Restitution – Where a stolen or destroyed item is unique or lacks a ready market, courts may calculate restitution based on the item’s “replacement cost” as long as the replacement cost is reliable and not a productive of speculation.
Sentencing Guidelines/Loss Amount – The defendant’s sentence was substantively reasonable when the judge varied upwards from the Guidelines range based on an opinion that the destroyed gold bar was a “priceless work of art.”
In a quirky opinion full of gold-related puns, the Court reversed the district court’s restitution order centering around a rare gold ingot that the defendants stole from the victim. The victim had found the rare golden artifact while exploring sunken 17th century ships off the coast of Florida and featured the artifact, Gold Bar 27, in his museum.
The defendants were charged and convicted of conspiracy against the U.S. and theft of major artwork under 18 U.S.C. § 668 after traveling to the victim’s museum and stealing Gold Bar 27, after which the defendant used the gold bar as a “personal treasure stash, sawing off pieces as he needed money, until just a small piece remained.”
At issue was how much Gold Bar 27 was worth for the purposes of calculating the defendant’s restitution obligation under the MVRA. The PSR valued the stolen gold bar at $556,000, which was the value the victim’s museum placed on it. However, the museum’s insurance company had paid a $100,000 insurance claim on it, and the defendant had stipulated at trial to the gold bar being worth over $100,000.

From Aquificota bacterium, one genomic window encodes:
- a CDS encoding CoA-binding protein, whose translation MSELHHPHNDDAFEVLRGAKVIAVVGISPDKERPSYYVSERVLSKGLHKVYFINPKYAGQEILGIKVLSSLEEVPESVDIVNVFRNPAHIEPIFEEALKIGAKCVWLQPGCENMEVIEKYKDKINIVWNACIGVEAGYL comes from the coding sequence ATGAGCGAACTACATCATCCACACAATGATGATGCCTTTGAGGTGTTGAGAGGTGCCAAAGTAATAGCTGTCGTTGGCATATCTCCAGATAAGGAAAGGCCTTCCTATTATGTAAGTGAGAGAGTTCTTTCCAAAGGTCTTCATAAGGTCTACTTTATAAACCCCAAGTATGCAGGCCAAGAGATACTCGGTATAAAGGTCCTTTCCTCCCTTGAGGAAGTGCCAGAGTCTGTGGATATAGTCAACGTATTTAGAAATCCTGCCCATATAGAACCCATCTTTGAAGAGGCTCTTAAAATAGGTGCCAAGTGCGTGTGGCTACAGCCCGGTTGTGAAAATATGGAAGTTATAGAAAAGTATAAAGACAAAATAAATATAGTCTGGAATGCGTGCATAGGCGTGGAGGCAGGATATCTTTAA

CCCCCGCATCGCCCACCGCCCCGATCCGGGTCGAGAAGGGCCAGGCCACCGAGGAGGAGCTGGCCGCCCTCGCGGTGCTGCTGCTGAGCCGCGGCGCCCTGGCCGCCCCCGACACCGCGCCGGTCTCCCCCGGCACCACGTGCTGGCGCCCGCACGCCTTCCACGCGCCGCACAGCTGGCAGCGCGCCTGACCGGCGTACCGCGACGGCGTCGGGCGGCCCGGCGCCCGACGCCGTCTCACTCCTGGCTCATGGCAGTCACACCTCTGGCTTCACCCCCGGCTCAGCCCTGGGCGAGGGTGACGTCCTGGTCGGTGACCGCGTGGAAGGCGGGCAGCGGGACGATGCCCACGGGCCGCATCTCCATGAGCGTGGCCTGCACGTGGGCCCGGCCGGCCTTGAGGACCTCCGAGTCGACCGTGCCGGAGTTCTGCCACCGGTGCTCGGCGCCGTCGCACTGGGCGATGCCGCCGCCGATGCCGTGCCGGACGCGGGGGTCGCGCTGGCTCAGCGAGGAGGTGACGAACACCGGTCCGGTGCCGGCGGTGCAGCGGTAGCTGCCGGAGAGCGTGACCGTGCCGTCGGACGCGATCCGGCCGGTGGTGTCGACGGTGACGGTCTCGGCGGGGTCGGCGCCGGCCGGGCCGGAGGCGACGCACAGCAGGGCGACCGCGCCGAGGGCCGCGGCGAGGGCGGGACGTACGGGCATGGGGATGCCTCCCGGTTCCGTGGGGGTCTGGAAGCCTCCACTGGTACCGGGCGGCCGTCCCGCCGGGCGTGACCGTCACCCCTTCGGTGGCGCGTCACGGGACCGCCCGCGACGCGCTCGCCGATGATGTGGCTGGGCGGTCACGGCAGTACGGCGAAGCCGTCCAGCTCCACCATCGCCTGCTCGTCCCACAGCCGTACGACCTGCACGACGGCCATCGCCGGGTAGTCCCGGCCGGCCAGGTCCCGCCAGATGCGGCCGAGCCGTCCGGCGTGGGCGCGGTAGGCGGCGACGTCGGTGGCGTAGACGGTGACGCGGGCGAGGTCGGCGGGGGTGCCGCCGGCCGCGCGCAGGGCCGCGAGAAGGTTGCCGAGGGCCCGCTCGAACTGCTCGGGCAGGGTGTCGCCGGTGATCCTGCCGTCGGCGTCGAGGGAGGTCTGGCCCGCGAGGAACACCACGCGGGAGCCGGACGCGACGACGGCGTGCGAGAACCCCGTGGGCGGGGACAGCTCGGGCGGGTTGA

The insurance had valued the claim based on a comparison to other auctioned shipwreck gold bars, the value of the bar itself in terms of “melt value,” and an increase in value based on Gold Bar 27’s “notoriety” and “iconic value.” The museum’s amount was based on its own “point system.” The district court adopted the museum’s calculated restitution amount.
On appeal, the Court vacated the district court’s order. The Court acknowledged that the gold bar’s mere “melt value” would not be enough, but held that “when the loss involves a unique item or when no ready market for it exists,” courts should try to determine the “replacement cost” rather than the fair market value. The museum’s value was not a proper “replacement value” since there was no showing that the museum utilized an expert to establish the gold bar’s value or used a reliable methodology for valuation. The Court remanded for the district court to calculate “a reasonable estimate of the replacement cost of Gold Bar 27.” The Court suggested that the insurance company had at least applied a reasonable estimate, though the district court would be free to hear additional evidence from the Government.
While the sentencing court’s error also affected the loss amount, the Eleventh Circuit affirmed the sentence since the court said it would have imposed the same sentence regardless of the Guidelines and because it was substantively reasonable for the judge to further account for the value of the bar even where the loss amount had already done so.
Appeal from the Southern District of Florida
Opinion by Rosenbaum, joined by Tjoflat and Hull
Click here to read the opinion.